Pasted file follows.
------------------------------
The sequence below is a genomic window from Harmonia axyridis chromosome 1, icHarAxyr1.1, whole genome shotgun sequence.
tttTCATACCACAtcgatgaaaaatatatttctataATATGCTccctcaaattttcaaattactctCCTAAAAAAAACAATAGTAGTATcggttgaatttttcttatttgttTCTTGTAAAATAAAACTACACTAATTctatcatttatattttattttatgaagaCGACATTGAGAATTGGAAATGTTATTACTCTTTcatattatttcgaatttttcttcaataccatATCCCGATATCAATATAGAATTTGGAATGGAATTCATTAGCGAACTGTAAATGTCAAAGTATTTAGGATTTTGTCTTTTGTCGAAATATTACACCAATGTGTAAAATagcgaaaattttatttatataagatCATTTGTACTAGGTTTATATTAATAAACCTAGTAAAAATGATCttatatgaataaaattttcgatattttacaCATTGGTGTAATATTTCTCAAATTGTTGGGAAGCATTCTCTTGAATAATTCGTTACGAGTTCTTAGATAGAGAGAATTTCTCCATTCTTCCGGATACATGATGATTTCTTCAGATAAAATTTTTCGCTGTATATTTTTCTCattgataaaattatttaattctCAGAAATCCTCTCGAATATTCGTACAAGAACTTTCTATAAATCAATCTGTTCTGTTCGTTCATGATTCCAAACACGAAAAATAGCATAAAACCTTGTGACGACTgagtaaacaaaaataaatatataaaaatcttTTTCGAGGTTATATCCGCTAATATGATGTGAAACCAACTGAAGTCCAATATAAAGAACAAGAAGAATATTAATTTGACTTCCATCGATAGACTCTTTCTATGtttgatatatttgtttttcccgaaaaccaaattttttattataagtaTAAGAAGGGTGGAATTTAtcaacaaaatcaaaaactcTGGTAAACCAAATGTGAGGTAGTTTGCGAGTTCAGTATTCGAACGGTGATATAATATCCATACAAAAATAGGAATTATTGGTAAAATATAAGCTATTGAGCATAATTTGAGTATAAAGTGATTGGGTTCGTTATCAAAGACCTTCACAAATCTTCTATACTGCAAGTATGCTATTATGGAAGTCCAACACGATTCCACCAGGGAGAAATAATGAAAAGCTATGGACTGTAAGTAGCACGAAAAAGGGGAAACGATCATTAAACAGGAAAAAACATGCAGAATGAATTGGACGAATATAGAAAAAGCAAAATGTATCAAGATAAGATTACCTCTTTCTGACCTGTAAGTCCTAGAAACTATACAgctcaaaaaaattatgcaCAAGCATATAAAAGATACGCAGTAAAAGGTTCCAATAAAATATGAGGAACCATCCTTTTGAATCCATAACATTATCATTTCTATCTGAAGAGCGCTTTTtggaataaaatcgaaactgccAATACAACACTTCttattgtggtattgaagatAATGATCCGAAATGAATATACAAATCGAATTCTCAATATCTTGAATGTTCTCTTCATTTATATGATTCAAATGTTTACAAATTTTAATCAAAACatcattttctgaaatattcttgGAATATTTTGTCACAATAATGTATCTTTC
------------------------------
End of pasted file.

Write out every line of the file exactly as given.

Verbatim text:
The sequence below is a genomic window from Harmonia axyridis chromosome 1, icHarAxyr1.1, whole genome shotgun sequence.
tttTCATACCACAtcgatgaaaaatatatttctataATATGCTccctcaaattttcaaattactctCCTAAAAAAAACAATAGTAGTATcggttgaatttttcttatttgttTCTTGTAAAATAAAACTACACTAATTctatcatttatattttattttatgaagaCGACATTGAGAATTGGAAATGTTATTACTCTTTcatattatttcgaatttttcttcaataccatATCCCGATATCAATATAGAATTTGGAATGGAATTCATTAGCGAACTGTAAATGTCAAAGTATTTAGGATTTTGTCTTTTGTCGAAATATTACACCAATGTGTAAAATagcgaaaattttatttatataagatCATTTGTACTAGGTTTATATTAATAAACCTAGTAAAAATGATCttatatgaataaaattttcgatattttacaCATTGGTGTAATATTTCTCAAATTGTTGGGAAGCATTCTCTTGAATAATTCGTTACGAGTTCTTAGATAGAGAGAATTTCTCCATTCTTCCGGATACATGATGATTTCTTCAGATAAAATTTTTCGCTGTATATTTTTCTCattgataaaattatttaattctCAGAAATCCTCTCGAATATTCGTACAAGAACTTTCTATAAATCAATCTGTTCTGTTCGTTCATGATTCCAAACACGAAAAATAGCATAAAACCTTGTGACGACTgagtaaacaaaaataaatatataaaaatcttTTTCGAGGTTATATCCGCTAATATGATGTGAAACCAACTGAAGTCCAATATAAAGAACAAGAAGAATATTAATTTGACTTCCATCGATAGACTCTTTCTATGtttgatatatttgtttttcccgaaaaccaaattttttattataagtaTAAGAAGGGTGGAATTTAtcaacaaaatcaaaaactcTGGTAAACCAAATGTGAGGTAGTTTGCGAGTTCAGTATTCGAACGGTGATATAATATCCATACAAAAATAGGAATTATTGGTAAAATATAAGCTATTGAGCATAATTTGAGTATAAAGTGATTGGGTTCGTTATCAAAGACCTTCACAAATCTTCTATACTGCAAGTATGCTATTATGGAAGTCCAACACGATTCCACCAGGGAGAAATAATGAAAAGCTATGGACTGTAAGTAGCACGAAAAAGGGGAAACGATCATTAAACAGGAAAAAACATGCAGAATGAATTGGACGAATATAGAAAAAGCAAAATGTATCAAGATAAGATTACCTCTTTCTGACCTGTAAGTCCTAGAAACTATACAgctcaaaaaaattatgcaCAAGCATATAAAAGATACGCAGTAAAAGGTTCCAATAAAATATGAGGAACCATCCTTTTGAATCCATAACATTATCATTTCTATCTGAAGAGCGCTTTTtggaataaaatcgaaactgccAATACAACACTTCttattgtggtattgaagatAATGATCCGAAATGAATATACAAATCGAATTCTCAATATCTTGAATGTTCTCTTCATTTATATGATTCAAATGTTTACAAATTTTAATCAAAACatcattttctgaaatattcttgGAATATTTTGTCACAATAATGTATCTTTC